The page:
The “Support Our Troops” Paradox

With no traces of chemical weapons or weapons of mass destruction, and the “but he kills his own people” line losing relevance after the U.S. mop-up of Iraqis from Kuwait to Baghdad, the phrase “Support Our Troops” has emerged as the safest rallying point for neo-conservatives and their ilk to justify military might over diplomacy in Iraq. But when you take a look at the data and see how the war machine has been running rough-shod over U.S. vets, it’s difficult to get excited about all the rhetoric of showing solidarity with our troops. Seattle Weekly recently profiled Joe Hooper, a Medal of Honor winner and the most decorated Vietnam vet who became increasingly disheartened with the idea of war until he died at age 40 of a cerebral hemorrhage. “He was a casualty of war, and you can expect more of the same after Iraq,” says David Wilson, the editor of Vietnam War Generation Journal, who worked with Hooper on a collection of war literature. “Look at the history–this is a country made by war on the backs of vets who have never, ever been treated as promised.” It takes real gall for Republicans to be chanting, “Support Our Troops” while the House Budget Committee is currently proposing to cut veteran aid spending by $15 billion over 10 years, starting with the $463 million that is to be cut from next year’s budget. “People serving in the military are giving their best for this country,” says George W. Bush. “And we have the responsibility to give them our full support.” However, Bush conveniently leaves out the part about slashing $150 million aid from schools attended by military dependents and billions of dollars from VA health benefits.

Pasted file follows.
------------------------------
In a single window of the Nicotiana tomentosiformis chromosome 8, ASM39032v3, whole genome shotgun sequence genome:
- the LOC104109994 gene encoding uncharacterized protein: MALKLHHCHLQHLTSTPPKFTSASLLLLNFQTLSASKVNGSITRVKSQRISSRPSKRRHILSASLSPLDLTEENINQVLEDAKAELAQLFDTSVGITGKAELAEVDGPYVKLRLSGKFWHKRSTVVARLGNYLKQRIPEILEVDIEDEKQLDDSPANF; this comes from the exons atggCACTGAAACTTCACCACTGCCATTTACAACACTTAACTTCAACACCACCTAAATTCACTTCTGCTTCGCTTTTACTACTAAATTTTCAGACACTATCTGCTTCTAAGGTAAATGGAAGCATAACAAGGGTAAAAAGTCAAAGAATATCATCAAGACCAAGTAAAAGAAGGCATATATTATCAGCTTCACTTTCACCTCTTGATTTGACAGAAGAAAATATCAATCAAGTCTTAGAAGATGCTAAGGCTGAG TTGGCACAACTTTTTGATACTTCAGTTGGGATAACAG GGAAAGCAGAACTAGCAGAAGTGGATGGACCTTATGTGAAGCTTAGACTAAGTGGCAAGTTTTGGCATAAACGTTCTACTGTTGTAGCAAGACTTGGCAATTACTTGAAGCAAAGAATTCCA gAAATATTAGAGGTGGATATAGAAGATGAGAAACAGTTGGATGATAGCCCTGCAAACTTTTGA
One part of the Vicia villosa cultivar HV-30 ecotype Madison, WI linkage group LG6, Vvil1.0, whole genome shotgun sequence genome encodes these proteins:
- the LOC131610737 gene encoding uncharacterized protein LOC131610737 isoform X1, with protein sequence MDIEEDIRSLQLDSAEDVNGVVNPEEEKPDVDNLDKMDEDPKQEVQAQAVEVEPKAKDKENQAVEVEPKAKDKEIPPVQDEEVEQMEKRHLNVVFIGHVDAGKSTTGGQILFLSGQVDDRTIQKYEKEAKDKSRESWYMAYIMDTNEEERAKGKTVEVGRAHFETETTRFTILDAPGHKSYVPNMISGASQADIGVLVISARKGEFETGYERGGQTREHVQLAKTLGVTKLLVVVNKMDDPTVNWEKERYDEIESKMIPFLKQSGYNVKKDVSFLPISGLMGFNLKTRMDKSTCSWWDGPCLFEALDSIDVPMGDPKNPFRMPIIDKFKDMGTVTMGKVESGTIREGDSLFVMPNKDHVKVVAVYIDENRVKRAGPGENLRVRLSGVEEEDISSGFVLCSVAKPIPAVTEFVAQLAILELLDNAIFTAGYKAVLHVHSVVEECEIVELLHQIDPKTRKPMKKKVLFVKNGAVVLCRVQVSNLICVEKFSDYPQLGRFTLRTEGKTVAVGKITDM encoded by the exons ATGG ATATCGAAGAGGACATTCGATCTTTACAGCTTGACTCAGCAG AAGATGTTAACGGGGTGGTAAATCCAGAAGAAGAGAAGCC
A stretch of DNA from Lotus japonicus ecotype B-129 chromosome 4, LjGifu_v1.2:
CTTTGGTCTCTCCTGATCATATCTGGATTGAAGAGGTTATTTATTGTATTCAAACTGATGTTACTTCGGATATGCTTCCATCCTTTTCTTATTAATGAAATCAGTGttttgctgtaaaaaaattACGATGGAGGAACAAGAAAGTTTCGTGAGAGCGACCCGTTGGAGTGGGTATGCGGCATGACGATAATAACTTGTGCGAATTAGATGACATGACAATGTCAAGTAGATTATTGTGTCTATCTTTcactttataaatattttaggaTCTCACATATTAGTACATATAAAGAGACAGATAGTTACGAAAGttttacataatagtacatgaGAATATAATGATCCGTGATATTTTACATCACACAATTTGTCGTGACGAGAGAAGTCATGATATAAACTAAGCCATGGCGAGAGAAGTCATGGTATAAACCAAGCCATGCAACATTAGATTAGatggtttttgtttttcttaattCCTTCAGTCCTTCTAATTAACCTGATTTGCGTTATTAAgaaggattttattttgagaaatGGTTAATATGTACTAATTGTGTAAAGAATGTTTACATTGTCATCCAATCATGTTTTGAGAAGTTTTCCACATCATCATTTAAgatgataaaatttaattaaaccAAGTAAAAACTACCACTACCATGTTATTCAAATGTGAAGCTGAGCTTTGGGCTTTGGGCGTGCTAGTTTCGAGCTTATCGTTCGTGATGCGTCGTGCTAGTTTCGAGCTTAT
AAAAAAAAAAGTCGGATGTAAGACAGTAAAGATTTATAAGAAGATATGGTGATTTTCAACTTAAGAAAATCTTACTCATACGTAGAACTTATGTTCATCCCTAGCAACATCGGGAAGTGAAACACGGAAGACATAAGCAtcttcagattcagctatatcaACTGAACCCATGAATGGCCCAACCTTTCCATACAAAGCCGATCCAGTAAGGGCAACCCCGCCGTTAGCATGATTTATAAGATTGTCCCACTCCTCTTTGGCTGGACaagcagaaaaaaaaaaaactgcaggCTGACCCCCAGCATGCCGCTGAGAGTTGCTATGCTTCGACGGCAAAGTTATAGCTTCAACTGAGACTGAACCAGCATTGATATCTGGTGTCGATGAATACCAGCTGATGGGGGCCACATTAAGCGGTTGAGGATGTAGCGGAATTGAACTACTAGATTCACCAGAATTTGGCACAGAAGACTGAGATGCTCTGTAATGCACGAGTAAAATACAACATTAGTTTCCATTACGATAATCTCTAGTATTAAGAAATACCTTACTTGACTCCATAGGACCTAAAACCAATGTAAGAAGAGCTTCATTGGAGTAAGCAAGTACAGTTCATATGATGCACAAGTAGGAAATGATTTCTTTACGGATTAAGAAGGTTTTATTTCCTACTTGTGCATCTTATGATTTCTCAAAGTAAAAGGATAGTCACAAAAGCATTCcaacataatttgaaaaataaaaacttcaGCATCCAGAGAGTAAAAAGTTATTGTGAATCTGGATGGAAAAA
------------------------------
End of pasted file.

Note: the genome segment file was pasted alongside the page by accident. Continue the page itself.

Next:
Nick Garafola

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